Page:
As the world emerges, haltingly from COVID-19, new challenges emerge. In this feature, New Hope Network provides an ongoing update on those challenges and the opportunities they hold. Look for the Industry Health Monitor every other Friday to learn the major news that is affecting the natural products market immediately and the less obvious insights that could dictate where the market may struggle or thrive in the months to come.
For a second year in a row, Thanksgiving dinner was served with a side of COVID-19. Despite availability of vaccines and closer-to-normal numbers of travelers, the results of a New Hope Network survey suggest the "turkey day" gathering didn’t exactly come roaring back. This survey is based on a sample of 500 respondents as identified as those who primarily make meal-planning decisions.
Respondents were asked to compare their Thanksgiving dinner in 2021 to 2020 in eight different categories. In every category, fewer than half of the respondents said they bought more for their dinner. Consumers who identify as natural channel shoppers were more likely than non-natural shoppers to say they bought more in all of the categories, but it’s notable that not a single category topped 50% of respondents saying they bought more.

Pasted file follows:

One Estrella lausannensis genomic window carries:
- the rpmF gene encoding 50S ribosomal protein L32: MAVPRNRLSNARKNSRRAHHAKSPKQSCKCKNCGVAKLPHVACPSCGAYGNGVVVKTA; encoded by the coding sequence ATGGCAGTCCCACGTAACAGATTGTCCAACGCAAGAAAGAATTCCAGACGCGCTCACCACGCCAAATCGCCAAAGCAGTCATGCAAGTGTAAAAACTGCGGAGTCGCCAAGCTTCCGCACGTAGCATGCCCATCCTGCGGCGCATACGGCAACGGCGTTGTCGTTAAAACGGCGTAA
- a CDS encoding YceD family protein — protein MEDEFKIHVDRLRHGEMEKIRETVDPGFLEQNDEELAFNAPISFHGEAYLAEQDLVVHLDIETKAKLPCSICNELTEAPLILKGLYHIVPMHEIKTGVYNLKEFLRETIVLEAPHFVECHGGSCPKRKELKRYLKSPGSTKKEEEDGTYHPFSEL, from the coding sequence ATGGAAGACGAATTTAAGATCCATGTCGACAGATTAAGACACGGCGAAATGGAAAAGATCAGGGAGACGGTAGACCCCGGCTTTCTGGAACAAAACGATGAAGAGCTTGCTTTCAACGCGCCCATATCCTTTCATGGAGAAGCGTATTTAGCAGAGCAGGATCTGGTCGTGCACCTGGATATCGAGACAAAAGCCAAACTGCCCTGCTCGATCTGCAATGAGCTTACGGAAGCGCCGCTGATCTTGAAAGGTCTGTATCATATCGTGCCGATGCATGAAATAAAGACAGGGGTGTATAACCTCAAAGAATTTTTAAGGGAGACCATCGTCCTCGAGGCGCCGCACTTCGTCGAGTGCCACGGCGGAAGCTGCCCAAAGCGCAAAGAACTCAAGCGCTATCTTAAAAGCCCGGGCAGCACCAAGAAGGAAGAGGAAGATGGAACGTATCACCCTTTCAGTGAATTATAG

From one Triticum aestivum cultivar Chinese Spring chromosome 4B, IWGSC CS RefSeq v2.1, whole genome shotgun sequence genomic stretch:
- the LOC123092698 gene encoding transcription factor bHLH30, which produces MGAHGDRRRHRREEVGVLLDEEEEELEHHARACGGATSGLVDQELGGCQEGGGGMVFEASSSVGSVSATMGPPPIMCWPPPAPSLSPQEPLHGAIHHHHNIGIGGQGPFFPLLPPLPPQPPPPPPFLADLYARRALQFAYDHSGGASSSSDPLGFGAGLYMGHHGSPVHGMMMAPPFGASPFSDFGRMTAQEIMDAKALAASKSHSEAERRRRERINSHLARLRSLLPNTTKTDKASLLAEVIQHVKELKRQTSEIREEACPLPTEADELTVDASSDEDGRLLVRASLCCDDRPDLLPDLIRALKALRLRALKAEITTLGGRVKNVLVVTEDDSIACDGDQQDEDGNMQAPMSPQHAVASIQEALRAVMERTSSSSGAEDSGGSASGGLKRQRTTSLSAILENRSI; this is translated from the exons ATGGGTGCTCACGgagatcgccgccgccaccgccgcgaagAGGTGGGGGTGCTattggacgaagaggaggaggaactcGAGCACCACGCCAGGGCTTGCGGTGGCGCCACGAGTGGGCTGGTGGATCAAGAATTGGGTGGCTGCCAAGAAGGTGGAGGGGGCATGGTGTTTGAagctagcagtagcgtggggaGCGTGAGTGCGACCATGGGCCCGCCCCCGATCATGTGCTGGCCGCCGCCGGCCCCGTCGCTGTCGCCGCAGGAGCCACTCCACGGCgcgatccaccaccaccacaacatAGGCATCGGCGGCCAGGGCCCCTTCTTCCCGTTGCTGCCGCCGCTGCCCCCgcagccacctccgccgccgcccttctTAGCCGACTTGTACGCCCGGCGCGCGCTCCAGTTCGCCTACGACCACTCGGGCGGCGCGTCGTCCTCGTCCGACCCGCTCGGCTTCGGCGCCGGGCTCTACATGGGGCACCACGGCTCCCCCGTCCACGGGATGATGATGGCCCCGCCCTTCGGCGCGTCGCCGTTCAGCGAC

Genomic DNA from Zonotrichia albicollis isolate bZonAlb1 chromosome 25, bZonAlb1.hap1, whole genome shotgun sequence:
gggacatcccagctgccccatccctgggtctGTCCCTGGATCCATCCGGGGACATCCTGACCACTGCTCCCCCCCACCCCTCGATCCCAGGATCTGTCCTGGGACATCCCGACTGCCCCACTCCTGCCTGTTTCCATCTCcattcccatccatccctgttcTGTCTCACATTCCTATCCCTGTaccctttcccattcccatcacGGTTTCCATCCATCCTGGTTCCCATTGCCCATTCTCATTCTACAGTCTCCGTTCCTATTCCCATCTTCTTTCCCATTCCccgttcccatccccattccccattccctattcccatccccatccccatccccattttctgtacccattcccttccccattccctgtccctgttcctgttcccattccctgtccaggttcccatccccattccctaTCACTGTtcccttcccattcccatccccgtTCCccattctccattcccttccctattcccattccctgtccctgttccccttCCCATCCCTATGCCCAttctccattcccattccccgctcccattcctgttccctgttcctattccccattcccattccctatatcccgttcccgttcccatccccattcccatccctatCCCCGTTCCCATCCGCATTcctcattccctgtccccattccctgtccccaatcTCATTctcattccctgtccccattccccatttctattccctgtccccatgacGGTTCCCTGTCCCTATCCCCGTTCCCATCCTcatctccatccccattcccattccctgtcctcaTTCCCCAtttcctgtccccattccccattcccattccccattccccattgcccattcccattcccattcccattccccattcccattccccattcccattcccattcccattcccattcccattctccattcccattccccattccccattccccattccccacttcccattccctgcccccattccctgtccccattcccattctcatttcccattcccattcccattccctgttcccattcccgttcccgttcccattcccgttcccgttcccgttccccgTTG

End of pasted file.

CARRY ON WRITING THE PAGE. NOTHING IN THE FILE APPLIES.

That means more than half, and in some categories well over more than half, indicated they bought the same or less than they had in 2020, a year that would seem to stand out as a dramatically lowkey Thanksgiving. Some observers might have expected a transformative shift in 2021, but that did not happen.
Some of this modest change may have to do with the increased cost of putting a big dinner on the table. The Farm Bureau estimated setting the table for Thanksgiving this year was up 14% from 2020. The survey results do not offer an actionable takeaway on increased costs, however. The category natural-channel shoppers were most likely to say they bought more of in 2021 was appetizers and snacks, but turkey came in second. That doesn’t tell us that a huge number of consumers skipped the bird in favor of cheaper snacks.
What the results do suggest, however, is that natural retailers should not expect a dramatic return to form in holiday entertaining in the closing weeks of 2021. Omicron variant aside, many consumers may be more likely to gather in groups this year than in 2020, but the survey findings suggest they will not be setting the table in a grand manner.
Vaccinations or not, COVID-19 is still a side dish.